Von Hertzen Broth­ers

War Is Over

Classic Rock - - The Hard Stuff Albums - polly glass

Fin­land’s sib­ling trio stay true to them­selves on sev­enth al­bum, and it pays off.

Mix­ing pro­gres­sive, clas­sic and al­ter­na­tive lean­ings, Fin­nish chart-top­pers the Von Hertzen Broth­ers have been writ­ing against the grain since 2000 – in a land tra­di­tion­ally more re­cep­tive to the likes of Nightwish, Chil­dren Of Bodom etc. With pre­vi­ous al­bum New Day Ris­ing (2015) they de­cided to go for broke. They ditched a lot of their prog­gier ten­den­cies, hired Cana­dian pro­ducer Garth Richardson (Biffy Clyro, Chili Pep­pers) and went to Van­cou­ver to record some­thing more in line with some­one like Foo Fight­ers than any­thing they’d done be­fore. Es­sen­tially it was their bid to swap Nordic suc­cess for a slice of the global rock-star pie.

It didn’t quite work out that way. New Day Ris­ing was a qual­ity, well-re­ceived record, but stopped short of the big time. It seems rea­son­able to imag­ine they may have felt de­flated by this. In­deed, gui­tarist Kie has said: “We had a dis­cus­sion about if we still have it in us, and whether we are still up for this?”

Rather than jack it all in, the broth­ers took stock. Mikko went to In­dia (where he’d pre­vi­ously lived for seven years) and wrote lyrics, and they re­assem­bled in Fin­land to pro­duce and record their sev­enth al­bum them­selves. No tricks, just the Von Hertzens be­ing the Von Hertzens – sound­ing more am­bi­tious and, as be­comes clearer af­ter a cou­ple of lis­tens, more com­mand­ing than ever.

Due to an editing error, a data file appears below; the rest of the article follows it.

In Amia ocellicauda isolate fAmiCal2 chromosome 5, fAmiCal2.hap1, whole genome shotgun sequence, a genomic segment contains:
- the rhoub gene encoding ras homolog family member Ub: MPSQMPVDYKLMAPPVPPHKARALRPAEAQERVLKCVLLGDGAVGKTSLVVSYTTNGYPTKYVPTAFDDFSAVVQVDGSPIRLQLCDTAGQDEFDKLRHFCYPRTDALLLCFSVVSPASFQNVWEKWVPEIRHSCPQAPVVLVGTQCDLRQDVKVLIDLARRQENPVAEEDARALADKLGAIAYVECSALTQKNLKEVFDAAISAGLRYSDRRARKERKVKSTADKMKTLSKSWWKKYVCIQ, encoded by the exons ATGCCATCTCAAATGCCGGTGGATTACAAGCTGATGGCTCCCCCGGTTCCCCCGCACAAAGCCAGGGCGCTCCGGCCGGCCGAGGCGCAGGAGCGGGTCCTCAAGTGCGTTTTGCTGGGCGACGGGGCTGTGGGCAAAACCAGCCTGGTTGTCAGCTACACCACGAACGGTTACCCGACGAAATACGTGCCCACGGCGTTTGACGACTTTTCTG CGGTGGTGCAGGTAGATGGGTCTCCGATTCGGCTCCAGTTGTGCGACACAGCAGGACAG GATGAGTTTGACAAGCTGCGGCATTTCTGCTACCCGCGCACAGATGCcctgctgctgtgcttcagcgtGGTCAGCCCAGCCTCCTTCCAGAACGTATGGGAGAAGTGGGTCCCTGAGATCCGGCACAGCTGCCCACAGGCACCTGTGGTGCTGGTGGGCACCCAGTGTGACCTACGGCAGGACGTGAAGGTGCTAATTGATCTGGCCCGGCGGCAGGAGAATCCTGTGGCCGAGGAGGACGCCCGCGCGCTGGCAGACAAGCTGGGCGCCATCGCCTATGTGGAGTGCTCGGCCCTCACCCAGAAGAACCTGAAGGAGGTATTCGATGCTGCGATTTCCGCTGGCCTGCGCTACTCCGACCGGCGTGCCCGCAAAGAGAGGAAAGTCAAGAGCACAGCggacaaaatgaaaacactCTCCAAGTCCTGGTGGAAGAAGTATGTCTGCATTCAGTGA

There’s some­thing lib­er­ated about the whole thing; a sense that they’re not try­ing to fol­low any­one’s stan­dards but their own. Six of the 10 songs here are over five min­utes long, with the ti­tle track run­ning over 12 min­utes. The key­boards are bolder and more preva­lent, and Kie plays some of his strong­est, flashiest lead gui­tar work. Seem­ingly they’ve kept the con­fi­dence gleaned from New Day Ris­ing, and mixed it with their ad­ven­tur­ous roots.

There’s a hint of ELO in the bit­ter­sweet melody shifts of Frozen But­ter­flies and on the ti­tle track. Soft touches of jazzy piano mix with un­der­stated har­monies in the beau­ti­ful, pen­sive Who Are You. Blind­sight and oth­ers start mod­estly then grow into huge-sound­ing epics. In­deed even pop­pier num­bers) such as The Ar­son­ist seem to be some­thing slightly odd­ball, but es­ca­late into some­thing big­ger, harder and more tri­umphant.

But then that’s of­ten the VHB way. They aren’t afraid to be dif­fer­ent, on a grand scale that’s pro­gres­sive, brood­ing, even weird at times, but still rocks like a beast.

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